On Last Week Tonight, John Oliver argued that President Trump's controversial pardon of former Arizona sheriff Joe Arpaio was a "doozy" compared to Abraham Lincoln pardoning a man for attempted bestiality. Oliver explained that Arpaio's unnerving treatment of prisoners and Trump's clemency order was "a slap in the face to the very rule of law itself."
The 85-year-old Arpaio, a former Maricopa County lawman, touted himself as "America's toughest sheriff." After concluding a three-year investigation in 2011, the U.S. Justice Department determined Arpaio oversaw a "pervasive culture of discriminatory bias against Latinos," who were up to nine times more likely to be stopped by a deputy than whites. Arpaio was found guilty of criminal contempt of court in July after he violated a temporary order to cease making immigration-related round-ups. He was scheduled to be sentenced in October.
Oliver highlighted Arpaio's humiliating treatment of prisoners at his "tent city," including serving them rotten bologna sandwiches, forcing them to wear pink underwear, filming women in the restroom and spiking temperatures in the facility up to 145 degrees.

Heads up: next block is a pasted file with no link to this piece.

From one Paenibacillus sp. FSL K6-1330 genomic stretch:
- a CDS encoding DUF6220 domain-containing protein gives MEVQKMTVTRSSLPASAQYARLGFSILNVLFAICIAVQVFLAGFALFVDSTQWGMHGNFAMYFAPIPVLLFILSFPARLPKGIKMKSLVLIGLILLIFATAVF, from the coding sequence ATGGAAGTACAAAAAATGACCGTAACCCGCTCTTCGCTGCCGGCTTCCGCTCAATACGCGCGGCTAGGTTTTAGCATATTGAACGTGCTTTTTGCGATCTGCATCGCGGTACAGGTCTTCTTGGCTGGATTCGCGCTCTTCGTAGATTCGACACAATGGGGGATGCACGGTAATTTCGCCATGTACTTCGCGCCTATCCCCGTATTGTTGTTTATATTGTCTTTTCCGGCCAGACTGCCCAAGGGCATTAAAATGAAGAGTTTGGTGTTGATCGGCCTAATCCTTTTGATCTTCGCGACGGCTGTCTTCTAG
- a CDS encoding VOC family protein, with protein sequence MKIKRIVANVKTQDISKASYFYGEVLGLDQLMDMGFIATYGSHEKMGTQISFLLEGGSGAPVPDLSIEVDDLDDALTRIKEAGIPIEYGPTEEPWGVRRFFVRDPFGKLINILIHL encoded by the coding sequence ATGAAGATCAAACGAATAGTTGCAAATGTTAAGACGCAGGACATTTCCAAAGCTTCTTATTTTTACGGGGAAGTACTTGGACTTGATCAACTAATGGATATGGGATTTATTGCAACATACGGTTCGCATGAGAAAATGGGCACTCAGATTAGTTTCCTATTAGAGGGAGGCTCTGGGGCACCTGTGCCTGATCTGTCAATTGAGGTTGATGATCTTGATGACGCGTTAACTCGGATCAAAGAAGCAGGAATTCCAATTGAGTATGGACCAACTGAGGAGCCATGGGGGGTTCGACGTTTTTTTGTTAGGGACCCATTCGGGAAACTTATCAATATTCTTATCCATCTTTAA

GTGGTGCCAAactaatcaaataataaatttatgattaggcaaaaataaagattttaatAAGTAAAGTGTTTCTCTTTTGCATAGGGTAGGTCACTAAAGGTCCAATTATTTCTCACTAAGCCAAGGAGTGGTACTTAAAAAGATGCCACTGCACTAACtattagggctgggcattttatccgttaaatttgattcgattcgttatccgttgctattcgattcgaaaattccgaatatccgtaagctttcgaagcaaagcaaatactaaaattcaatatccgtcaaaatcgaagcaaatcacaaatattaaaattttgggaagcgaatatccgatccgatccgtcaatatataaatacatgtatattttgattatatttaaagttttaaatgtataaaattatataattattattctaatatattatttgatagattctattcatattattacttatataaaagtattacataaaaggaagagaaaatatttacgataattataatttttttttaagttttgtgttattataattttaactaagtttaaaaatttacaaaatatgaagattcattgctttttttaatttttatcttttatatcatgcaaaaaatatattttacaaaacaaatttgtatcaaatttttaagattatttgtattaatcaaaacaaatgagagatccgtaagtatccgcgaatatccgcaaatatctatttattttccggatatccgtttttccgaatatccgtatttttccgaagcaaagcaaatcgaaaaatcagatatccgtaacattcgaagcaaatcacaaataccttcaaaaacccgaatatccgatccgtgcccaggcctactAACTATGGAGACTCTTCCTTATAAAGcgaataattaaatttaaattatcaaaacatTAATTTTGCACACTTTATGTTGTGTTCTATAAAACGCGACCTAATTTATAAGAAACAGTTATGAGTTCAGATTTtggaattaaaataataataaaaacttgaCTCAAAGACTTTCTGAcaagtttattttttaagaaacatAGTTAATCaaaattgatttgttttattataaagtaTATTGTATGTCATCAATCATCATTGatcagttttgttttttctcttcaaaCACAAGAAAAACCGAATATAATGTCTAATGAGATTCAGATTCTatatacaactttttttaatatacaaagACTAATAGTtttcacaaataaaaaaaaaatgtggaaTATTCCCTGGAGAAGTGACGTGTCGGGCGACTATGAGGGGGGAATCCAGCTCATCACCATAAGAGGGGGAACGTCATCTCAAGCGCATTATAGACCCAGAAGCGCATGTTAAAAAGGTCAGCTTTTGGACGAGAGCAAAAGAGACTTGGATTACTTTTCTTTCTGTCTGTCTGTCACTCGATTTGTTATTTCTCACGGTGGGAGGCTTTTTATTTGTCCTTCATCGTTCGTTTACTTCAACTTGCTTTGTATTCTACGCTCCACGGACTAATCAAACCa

On the campaign trail, Trump argued that Arpaio was convicted for "just doing his job." "Here's the thing there: He absolutely was not 'just doing his job,'" the host said. "He was also doing something illegal. You wouldn't say that John Wayne Gacy was 'just doing his job,' even though he was, by all accounts, a pretty good birthday clown. It's the stuff he was doing on top of that that needed addressing."
Oliver labeled Trump's pardon a "slap in the face to Latinos that Arpaio and his department unconstitutionally targeted" and marveled how such a stance could even exist.
"Arpaio broke the rules he was sworn to uphold – rules that are put in place to protect citizens from a government going out of control," Oliver said. "And Trump giving him a pass after everything you've seen tonight and saying he's 'just doing his job' is a loud confirmation that, at least as far as this White House is concerned, for the next few years, law enforcement won't necessarily be expected to do their jobs the way the constitution or the courts say they should."